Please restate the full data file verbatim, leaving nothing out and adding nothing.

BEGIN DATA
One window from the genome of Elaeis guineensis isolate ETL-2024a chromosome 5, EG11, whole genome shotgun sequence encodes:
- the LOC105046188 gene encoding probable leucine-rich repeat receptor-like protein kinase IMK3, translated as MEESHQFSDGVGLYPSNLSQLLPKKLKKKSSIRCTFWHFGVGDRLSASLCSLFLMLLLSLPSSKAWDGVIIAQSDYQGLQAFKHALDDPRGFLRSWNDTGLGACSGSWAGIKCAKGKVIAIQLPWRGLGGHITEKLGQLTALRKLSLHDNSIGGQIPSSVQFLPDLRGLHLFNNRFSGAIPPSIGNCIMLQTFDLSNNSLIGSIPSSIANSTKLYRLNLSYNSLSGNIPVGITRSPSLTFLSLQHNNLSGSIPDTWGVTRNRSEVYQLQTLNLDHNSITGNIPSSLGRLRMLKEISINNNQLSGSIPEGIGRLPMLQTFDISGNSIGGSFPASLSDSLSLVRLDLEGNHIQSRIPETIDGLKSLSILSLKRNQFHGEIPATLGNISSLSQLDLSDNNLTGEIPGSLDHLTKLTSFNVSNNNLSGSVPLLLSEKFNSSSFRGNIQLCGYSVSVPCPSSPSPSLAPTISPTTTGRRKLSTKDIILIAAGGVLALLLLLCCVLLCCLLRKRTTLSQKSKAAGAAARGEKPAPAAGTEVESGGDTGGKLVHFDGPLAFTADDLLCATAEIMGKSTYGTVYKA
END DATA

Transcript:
One window from the genome of Elaeis guineensis isolate ETL-2024a chromosome 5, EG11, whole genome shotgun sequence encodes:
- the LOC105046188 gene encoding probable leucine-rich repeat receptor-like protein kinase IMK3, translated as MEESHQFSDGVGLYPSNLSQLLPKKLKKKSSIRCTFWHFGVGDRLSASLCSLFLMLLLSLPSSKAWDGVIIAQSDYQGLQAFKHALDDPRGFLRSWNDTGLGACSGSWAGIKCAKGKVIAIQLPWRGLGGHITEKLGQLTALRKLSLHDNSIGGQIPSSVQFLPDLRGLHLFNNRFSGAIPPSIGNCIMLQTFDLSNNSLIGSIPSSIANSTKLYRLNLSYNSLSGNIPVGITRSPSLTFLSLQHNNLSGSIPDTWGVTRNRSEVYQLQTLNLDHNSITGNIPSSLGRLRMLKEISINNNQLSGSIPEGIGRLPMLQTFDISGNSIGGSFPASLSDSLSLVRLDLEGNHIQSRIPETIDGLKSLSILSLKRNQFHGEIPATLGNISSLSQLDLSDNNLTGEIPGSLDHLTKLTSFNVSNNNLSGSVPLLLSEKFNSSSFRGNIQLCGYSVSVPCPSSPSPSLAPTISPTTTGRRKLSTKDIILIAAGGVLALLLLLCCVLLCCLLRKRTTLSQKSKAAGAAARGEKPAPAAGTEVESGGDTGGKLVHFDGPLAFTADDLLCATAEIMGKSTYGTVYKA